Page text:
“We just didn’t bring our 'A' game that day, across the board,” said James Hurst, who started at left guard. “Everyone made mistakes. It was a struggle, and it just wasn’t a good game. That definitely happens in playoff games, so it’s magnified even more.”
“I think we learned a lot from that game, understanding how teams might want to change up their defensive approach,” center Matt Skura said. “And, yeah, I think we're better adjusted to make those changes on the run, too.”
If the Ravens have learned anything this season about opponents’ defensive strategies, it’s that they can’t seem to agree on one strategy. Skura said that “every single team this year has been doing something different every week.”
Part of that is because of personnel limitations. Part of that is because the Ravens themselves evolve. Their tendencies and play schemes remain a moving target, even through Week 9. The Ravens’ win over the Patriots featured new wrinkles on offense, like a pair of option plays with Jackson and running back Mark Ingram II last seen in 2018.
It can be a lot to process. Inside linebacker L.J. Fort said that when he studies film, he takes the most time preparing for an offense’s “bread-and-butter plays.” Given the breadth of NFL playbooks, there are so few certainties about what’s in store any given Sunday. “Everything else comes down to doing what we’re good at and just letting the game unfold,” he said.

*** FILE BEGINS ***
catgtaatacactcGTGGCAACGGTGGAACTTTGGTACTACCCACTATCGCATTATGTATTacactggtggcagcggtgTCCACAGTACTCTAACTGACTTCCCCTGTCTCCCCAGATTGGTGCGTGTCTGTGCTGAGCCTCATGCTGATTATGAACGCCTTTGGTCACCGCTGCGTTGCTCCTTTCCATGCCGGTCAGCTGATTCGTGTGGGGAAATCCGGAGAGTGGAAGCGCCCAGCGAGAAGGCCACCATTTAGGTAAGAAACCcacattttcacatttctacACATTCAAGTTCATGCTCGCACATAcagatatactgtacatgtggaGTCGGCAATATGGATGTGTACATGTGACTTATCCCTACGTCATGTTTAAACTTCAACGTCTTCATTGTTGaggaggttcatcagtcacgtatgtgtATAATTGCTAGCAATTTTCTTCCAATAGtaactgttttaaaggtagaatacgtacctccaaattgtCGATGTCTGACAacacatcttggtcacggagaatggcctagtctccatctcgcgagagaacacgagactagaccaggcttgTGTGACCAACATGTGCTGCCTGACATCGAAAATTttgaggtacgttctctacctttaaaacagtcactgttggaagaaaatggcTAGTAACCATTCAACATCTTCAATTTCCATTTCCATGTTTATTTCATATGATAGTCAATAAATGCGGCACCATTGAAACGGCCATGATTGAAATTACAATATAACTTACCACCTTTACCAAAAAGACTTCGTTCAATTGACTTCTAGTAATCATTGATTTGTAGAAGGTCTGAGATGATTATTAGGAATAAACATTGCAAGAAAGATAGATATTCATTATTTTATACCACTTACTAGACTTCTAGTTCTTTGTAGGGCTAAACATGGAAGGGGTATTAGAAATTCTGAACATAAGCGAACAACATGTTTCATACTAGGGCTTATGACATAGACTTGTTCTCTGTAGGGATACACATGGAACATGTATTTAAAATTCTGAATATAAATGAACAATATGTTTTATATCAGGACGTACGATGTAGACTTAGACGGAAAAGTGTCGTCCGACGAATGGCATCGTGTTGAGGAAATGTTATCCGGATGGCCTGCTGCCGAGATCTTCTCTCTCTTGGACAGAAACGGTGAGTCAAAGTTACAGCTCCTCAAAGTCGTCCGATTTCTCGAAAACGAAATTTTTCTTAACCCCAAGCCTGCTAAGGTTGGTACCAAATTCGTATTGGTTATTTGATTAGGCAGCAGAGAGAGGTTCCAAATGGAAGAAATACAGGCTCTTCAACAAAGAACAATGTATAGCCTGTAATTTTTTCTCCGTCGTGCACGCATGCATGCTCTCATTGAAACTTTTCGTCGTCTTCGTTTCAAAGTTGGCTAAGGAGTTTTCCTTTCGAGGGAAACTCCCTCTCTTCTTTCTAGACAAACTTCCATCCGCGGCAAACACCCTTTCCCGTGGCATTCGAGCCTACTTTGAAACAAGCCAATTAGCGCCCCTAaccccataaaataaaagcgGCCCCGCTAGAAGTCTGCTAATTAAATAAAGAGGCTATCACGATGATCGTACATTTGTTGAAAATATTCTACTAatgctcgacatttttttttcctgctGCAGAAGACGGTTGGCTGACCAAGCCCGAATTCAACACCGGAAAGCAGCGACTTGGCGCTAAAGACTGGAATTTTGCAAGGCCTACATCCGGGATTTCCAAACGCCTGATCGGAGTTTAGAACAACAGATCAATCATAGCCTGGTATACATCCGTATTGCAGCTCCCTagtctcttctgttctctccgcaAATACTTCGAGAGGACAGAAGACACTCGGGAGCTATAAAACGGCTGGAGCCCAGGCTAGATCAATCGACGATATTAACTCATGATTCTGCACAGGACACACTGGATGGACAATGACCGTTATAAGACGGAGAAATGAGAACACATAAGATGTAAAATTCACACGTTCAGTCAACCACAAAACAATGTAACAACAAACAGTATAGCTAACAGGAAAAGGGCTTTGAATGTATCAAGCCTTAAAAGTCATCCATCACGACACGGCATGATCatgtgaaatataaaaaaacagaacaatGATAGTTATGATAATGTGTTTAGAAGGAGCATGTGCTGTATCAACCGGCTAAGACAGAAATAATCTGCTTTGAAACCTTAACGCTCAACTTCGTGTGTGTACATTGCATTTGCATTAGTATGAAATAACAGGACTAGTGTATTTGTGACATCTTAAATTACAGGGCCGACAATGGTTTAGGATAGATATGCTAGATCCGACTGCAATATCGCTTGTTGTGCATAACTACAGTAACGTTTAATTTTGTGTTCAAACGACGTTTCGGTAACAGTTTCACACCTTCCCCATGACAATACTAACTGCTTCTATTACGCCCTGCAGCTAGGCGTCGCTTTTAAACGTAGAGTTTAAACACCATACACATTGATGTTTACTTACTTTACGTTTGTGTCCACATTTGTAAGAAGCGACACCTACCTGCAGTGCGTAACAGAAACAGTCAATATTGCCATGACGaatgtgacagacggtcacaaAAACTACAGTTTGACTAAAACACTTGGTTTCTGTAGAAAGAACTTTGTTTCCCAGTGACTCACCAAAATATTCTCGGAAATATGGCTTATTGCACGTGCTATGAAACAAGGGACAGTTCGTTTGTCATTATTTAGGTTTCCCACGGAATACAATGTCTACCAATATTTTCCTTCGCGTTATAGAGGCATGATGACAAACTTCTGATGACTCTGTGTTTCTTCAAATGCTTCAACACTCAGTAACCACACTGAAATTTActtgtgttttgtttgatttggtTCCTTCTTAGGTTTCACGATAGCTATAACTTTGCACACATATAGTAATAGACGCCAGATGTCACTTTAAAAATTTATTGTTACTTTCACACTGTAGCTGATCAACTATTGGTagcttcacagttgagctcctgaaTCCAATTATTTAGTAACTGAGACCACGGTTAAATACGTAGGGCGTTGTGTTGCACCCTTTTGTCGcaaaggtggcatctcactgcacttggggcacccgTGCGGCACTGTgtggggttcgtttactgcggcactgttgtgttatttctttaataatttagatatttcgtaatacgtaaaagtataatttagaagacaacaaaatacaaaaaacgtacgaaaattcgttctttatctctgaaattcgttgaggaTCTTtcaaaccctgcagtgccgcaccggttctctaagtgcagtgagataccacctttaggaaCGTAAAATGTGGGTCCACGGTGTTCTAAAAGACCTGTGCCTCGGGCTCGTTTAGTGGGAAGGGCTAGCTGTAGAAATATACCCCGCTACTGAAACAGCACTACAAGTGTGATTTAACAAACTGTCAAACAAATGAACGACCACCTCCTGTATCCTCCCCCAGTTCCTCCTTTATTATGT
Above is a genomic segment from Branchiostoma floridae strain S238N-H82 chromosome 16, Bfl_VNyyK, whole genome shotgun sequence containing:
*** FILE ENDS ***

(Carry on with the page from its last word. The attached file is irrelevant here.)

Still, rematches are different. There’s almost a hyper-self-awareness to the strategizing, defensive end Chris Wormley explained. Even if the Bengals know how they’ve fared against the Ravens’ strong and weak points, the Ravens know that Cincinnati knows. Offensive coordinator Greg Roman said the unit’s self-study process “has to” change in weeks like this.
“They kind of saw what you really wanted to do against them the first time. Is that what you want to do the second time?” he said. “Very often, these division games are, the second time, very different types of games. They play out a lot differently. So it behooves us to put together the right plan and really work through it. Because you can’t just say, ‘Hey, this play worked this first time,’ or, ‘This approach worked.’ They’re just coming off a bye week. I’m sure they have a different approach as well.”
The Bengals’ problem is that a win might require a run-stopping transplant. The Chargers finished No. 10 in the NFL last season in rush defense, according to Football Outsider’s efficiency rankings. Cincinnati, meanwhile, is No. 29.
Bengals coach Zac Taylor said in a conference call Thursday that “anytime you play an opponent for the second time, there are always things you feel like you learned.” But the bar is not high. Jackson’s rushed for a combined 271 yards and over 6 yards per carry in his two starts against Cincinnati, and two of the Ravens’ three highest rushing totals overall since he took over have come against the Bengals.
Jackson doesn’t know what he’ll face Sunday — new or old schemes, light or heavy boxes, man or zone coverage. It might not matter.
“I’m not over there in Cincinnati,” he said. “I can only prepare over here.”
Sunday, 1 p.m.